German lender Commerzbank is expected to pay between $600 million and $800 million to resolve investigations into its dealings with Iran and other countries under U.S. sanctions, sources familiar with the matter said.
The penalty, previously reported to be more than $500 million, includes a demand from New York's top banking regulator, Benjamin Lawsky, for more than $300 million from the bank, the sources said.
Other U.S. authorities, including the Department of Justice, the Treasury Department, the Federal Reserve and the Manhattan District Attorney, are also involved in the talks.
Among the violations being investigated are Commerzbank's transactions for the Islamic Republic of Iran Shipping Lines, one of the sources said.
The state-sponsored shipping company was designated for economic sanctions by the United States in 2008 for allegedly supporting Iran's proliferation of weapons of mass destruction. The source said Commerzbank was alleged to have done business with the company despite knowing that it was sanctioned.
A Commerzbank representative declined to comment on the allegations and the size of any settlement.
A settlement could be reached in the next few weeks, one source said.
The Justice Department, Manhattan DA's office and the New York Department of Financial Services declined to comment. The other authorities could not immediately be reached for comment.
The German bank is the latest bank to enter into settlement negotiations with U.S. authorities. French lender BNP Paribas SA struck a record-breaking $8.9 billion deal last week to resolve investigations into violations of sanctions and related misconduct involving Sudan, Iran and Cuba.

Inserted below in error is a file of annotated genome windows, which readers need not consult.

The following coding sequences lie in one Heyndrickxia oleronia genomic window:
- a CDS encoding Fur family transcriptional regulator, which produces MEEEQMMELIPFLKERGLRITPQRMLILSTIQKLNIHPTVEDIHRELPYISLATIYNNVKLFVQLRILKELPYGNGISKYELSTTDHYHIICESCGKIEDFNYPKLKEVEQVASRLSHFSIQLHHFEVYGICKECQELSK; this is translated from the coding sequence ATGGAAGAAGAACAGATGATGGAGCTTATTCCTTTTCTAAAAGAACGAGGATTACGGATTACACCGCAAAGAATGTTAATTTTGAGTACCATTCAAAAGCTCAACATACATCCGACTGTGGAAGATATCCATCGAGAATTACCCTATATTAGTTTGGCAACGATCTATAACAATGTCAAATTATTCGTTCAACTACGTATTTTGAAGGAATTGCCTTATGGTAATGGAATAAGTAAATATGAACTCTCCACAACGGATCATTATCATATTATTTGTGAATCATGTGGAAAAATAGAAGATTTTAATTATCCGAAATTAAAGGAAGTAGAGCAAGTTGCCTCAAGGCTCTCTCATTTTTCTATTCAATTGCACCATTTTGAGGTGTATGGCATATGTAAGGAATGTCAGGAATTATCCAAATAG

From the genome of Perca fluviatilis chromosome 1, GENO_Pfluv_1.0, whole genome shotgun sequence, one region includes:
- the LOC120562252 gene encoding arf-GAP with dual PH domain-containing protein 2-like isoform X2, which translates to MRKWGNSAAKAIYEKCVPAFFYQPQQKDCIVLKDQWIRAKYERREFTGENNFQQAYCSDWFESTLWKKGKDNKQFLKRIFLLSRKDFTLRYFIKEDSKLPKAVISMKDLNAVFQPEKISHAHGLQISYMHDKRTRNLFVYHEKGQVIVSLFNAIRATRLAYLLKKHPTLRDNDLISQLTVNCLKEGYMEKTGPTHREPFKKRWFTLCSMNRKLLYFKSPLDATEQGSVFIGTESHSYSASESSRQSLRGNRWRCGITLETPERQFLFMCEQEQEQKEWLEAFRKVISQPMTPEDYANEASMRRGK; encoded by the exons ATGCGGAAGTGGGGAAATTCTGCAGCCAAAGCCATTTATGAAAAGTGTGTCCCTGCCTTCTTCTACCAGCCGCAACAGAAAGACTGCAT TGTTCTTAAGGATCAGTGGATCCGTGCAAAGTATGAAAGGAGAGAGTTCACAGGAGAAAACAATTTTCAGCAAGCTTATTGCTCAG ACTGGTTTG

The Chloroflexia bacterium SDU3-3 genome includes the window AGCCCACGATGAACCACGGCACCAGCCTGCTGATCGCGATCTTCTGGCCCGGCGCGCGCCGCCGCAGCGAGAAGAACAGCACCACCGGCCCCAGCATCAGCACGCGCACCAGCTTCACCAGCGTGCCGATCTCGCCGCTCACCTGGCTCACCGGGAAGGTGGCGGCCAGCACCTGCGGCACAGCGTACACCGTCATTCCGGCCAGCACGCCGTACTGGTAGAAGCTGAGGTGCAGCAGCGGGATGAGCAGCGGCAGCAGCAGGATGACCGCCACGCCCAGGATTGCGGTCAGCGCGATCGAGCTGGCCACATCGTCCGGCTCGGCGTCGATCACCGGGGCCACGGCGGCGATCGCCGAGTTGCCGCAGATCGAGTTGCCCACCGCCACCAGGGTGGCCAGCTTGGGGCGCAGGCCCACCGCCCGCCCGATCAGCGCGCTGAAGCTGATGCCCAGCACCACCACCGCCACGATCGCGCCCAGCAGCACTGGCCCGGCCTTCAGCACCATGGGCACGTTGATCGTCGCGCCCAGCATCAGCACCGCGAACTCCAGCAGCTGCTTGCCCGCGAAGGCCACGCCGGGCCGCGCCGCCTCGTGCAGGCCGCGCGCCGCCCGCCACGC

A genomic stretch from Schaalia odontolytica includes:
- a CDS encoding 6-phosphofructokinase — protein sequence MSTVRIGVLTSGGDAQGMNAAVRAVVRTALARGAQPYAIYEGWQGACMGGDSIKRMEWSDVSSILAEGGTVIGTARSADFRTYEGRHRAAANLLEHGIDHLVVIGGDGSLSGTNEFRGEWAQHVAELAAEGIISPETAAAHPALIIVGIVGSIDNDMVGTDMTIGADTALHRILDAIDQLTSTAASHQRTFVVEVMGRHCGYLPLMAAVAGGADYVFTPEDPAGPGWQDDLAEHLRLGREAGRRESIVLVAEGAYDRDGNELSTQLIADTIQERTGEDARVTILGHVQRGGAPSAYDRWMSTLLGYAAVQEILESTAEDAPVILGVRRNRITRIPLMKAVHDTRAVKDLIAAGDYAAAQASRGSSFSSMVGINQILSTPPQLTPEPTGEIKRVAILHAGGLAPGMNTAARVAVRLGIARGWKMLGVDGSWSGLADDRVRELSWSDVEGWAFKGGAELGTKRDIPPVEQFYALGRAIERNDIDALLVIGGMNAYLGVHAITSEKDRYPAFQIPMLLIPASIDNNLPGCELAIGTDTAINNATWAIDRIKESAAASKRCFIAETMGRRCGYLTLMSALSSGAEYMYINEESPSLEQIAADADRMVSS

Similarities to Standard Chartered
Over the past five years, more than half a dozen foreign banks have settled with authorities over sanctions violations. They forfeited more than $12 billion, according to Manhattan District Attorney Cyrus Vance.
For example, Standard Chartered Plc, which was accused of hiding 59,000 Iranian transactions worth $250 billion from regulators, paid $667 million to U.S. authorities in 2012.
One source said the number, volume and type of suspicious transactions at Commerzbank are in the same ballpark as those in the Standard Chartered case.
Like Standard Chartered, many of Commerzbank's transactions involved Iran, according to one source. Violations involving Iranian entities can lead to lower penalties than sanctions against other countries such as Sudan. That is because until 2008, U.S. law allowed Iranian transactions that originated and ended outside the United States, even if they were cleared through a U.S. bank.
The U.S. inquiry into Commerzbank's activities began in 2010. U.S. authorities have found that the bank stripped identifying information from incoming wires to avoid red flags that would have helped regulators police the transactions.
Commerzbank, which is 17 percent owned by the German government, is expected to enter into a deferred prosecution agreement that would suspend criminal charges in exchange for the financial penalty and other concessions, the sources said.
Though other penalties against Commerzbank have not yet been determined, one source said they were not expected to be severe and might include installing an independent monitor at the bank.
Commerzbank had 934 million euros ($1.27 billion) at the end of 2013 as provision for litigation risks, including the U.S. investigation.